78Grog 13-4use the interactive graphic organizer to take notes about the growth of monarchies in Europe
80Bell Ringer 13-5Write a letter to King John of England as though you were one of his advisors. In your letter, you must advise him either to accept or reject Magna Carta. Remember to use logical reasons to support your position
81Power of the Church Main Idea Reading Focus Reform and changes swept through the Christian Church, one of the most influential institutions in medieval Europe.Reading FocusWhat was the nature and influence of religion in the Middle Ages?What led to the growth of papal power in Europe?What changes in monasticism were introduced in the Middle Ages?
82Religion in the Middle Ages Pope is head of Roman Catholic ChurchEarly popes seen as spiritual leadersNoted for their religious devotionDuring Middle Ages, they became powerful political figuresPopes as Political FiguresManorialism, feudalism encouraged local loyaltiesChristian beliefs brought people across Europe together in spiritual community of ChristendomReligion touched almost every aspect of Christians’ livesIncreased Popes influenceChristian Beliefs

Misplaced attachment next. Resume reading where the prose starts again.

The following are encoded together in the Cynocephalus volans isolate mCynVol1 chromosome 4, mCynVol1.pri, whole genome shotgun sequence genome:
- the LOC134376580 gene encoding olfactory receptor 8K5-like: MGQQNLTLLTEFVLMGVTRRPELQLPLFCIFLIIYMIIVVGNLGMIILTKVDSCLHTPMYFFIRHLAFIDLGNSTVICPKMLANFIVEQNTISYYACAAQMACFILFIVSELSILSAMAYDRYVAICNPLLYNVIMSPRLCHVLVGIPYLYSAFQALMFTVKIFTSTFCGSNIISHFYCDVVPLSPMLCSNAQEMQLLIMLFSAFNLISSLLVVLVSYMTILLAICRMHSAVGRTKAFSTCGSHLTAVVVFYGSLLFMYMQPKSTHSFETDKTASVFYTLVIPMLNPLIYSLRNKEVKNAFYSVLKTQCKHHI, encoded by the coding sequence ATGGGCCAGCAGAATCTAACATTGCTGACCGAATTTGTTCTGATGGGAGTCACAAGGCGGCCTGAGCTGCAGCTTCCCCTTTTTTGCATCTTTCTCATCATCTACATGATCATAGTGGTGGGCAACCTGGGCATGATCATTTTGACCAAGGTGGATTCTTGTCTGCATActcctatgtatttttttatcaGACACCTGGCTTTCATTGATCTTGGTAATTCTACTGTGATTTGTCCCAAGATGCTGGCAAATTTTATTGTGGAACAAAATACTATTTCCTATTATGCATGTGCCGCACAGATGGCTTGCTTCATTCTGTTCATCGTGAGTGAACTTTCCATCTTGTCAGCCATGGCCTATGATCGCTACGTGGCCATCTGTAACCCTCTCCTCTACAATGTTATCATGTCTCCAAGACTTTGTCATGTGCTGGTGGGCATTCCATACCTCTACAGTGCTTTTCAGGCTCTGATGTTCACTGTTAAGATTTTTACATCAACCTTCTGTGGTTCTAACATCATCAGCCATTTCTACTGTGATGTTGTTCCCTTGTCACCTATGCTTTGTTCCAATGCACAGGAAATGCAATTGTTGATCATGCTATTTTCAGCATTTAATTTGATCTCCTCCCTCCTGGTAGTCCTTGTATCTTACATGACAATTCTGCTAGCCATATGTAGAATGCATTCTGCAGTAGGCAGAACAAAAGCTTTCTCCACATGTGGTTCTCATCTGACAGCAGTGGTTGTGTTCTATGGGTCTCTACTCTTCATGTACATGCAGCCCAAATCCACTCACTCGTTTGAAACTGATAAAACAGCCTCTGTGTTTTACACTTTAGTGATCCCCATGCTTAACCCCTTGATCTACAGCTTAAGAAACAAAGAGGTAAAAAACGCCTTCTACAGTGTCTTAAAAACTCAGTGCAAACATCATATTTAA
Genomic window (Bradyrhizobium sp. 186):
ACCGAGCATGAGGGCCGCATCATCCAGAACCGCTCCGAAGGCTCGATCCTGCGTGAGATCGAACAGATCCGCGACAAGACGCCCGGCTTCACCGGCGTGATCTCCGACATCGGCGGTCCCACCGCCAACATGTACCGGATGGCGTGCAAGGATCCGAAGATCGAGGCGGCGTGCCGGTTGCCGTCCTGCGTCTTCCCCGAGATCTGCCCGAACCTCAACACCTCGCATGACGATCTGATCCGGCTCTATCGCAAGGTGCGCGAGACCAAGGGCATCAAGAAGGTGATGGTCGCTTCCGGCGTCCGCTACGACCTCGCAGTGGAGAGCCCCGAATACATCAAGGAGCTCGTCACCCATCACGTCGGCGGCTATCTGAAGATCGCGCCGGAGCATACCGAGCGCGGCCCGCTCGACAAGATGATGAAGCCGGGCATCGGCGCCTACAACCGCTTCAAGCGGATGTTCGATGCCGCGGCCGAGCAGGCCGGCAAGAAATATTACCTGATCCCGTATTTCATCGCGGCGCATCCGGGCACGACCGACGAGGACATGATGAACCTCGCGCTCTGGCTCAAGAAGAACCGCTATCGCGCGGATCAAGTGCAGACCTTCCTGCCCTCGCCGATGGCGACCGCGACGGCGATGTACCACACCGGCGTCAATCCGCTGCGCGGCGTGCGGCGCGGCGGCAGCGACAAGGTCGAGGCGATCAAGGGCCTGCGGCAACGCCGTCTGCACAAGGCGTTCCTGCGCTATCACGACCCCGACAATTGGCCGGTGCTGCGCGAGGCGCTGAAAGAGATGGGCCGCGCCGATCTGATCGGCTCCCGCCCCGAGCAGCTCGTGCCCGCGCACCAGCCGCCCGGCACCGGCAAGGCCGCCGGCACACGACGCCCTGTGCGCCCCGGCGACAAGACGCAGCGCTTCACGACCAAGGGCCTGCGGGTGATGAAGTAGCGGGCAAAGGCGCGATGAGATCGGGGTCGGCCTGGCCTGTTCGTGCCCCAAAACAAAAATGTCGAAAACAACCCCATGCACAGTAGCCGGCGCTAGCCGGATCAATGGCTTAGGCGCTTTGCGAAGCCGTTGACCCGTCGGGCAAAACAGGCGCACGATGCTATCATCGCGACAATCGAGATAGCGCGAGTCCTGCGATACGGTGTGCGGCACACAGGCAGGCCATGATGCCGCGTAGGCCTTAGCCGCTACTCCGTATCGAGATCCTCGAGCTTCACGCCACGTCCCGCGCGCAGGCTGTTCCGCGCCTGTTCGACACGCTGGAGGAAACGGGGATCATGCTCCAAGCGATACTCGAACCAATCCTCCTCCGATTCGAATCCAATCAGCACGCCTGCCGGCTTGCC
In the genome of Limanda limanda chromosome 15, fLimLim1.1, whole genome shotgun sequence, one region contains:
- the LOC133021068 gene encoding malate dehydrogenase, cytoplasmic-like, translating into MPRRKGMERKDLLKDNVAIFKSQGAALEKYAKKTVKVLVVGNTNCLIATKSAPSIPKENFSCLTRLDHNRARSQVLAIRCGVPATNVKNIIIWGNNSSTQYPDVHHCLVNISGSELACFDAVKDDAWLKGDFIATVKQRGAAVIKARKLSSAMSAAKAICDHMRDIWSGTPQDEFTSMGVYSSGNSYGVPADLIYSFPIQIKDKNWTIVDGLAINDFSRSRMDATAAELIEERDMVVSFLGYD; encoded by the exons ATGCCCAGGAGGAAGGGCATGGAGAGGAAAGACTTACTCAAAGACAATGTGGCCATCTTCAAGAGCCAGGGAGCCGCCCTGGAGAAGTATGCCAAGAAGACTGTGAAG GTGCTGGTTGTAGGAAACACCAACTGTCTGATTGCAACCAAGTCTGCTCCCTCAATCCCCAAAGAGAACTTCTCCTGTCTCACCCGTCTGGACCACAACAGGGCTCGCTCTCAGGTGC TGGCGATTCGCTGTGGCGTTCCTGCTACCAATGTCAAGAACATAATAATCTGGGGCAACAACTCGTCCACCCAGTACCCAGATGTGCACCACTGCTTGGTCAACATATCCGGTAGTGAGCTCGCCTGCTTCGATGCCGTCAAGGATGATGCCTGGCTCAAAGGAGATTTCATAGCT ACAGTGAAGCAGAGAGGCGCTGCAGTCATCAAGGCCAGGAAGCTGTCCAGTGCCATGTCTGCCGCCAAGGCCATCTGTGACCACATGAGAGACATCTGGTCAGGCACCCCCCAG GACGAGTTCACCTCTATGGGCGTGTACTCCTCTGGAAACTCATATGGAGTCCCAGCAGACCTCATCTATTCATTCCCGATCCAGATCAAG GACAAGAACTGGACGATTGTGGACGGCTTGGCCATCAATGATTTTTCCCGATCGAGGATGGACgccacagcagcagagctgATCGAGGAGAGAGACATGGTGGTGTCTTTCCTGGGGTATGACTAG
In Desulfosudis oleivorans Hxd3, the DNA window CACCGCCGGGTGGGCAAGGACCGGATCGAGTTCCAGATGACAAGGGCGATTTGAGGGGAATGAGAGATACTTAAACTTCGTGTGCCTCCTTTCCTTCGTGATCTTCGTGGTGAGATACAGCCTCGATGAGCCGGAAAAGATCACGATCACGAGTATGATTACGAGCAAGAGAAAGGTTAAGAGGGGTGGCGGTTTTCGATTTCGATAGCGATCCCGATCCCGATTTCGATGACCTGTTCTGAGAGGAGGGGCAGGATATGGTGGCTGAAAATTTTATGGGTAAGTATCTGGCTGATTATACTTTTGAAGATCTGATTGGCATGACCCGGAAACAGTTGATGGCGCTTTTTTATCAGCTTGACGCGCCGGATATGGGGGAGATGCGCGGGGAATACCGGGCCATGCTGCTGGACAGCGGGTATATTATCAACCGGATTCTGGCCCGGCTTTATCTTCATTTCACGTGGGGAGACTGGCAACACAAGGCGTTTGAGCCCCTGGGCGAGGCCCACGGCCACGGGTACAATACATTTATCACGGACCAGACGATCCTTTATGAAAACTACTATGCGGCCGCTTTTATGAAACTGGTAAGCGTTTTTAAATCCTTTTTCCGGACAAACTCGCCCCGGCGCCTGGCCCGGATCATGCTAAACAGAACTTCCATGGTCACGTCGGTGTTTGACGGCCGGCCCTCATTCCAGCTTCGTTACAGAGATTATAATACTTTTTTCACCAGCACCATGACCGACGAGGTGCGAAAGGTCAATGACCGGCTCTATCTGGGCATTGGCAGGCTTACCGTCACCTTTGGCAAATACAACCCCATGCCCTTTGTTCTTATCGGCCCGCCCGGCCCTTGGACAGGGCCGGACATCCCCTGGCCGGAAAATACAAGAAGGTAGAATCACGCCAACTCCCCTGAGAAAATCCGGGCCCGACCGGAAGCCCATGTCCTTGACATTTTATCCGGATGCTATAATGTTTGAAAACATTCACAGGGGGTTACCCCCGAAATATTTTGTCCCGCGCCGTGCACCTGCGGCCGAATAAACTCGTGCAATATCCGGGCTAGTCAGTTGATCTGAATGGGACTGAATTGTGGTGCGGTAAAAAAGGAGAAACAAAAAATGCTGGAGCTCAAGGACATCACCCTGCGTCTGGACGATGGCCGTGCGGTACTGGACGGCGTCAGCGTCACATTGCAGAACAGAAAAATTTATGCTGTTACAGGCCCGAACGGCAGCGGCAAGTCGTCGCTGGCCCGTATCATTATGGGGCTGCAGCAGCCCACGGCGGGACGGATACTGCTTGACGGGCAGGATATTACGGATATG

83Religious Ceremonies Dramatic Increase Major life events marked by religious ceremoniesMonks acted as peacemakers, prayed for safety of rulers, armiesChurch officials served as teachers, record keepersClergy people’s main connection to church, had great influenceDramatic IncreaseAround 1000, influence of church increased dramaticallyGreat upwelling of piety, level of devotion, in EuropeMembers of Christian church became more devoutParticipation in religious services increased, thousands flocked to monasteries, joined religious orders
84Identify Cause and Effect Why was the medieval clergy so influential?Answer(s): Christian church had strong influence over daily lives of most Europeans; clergy were the people's link to the church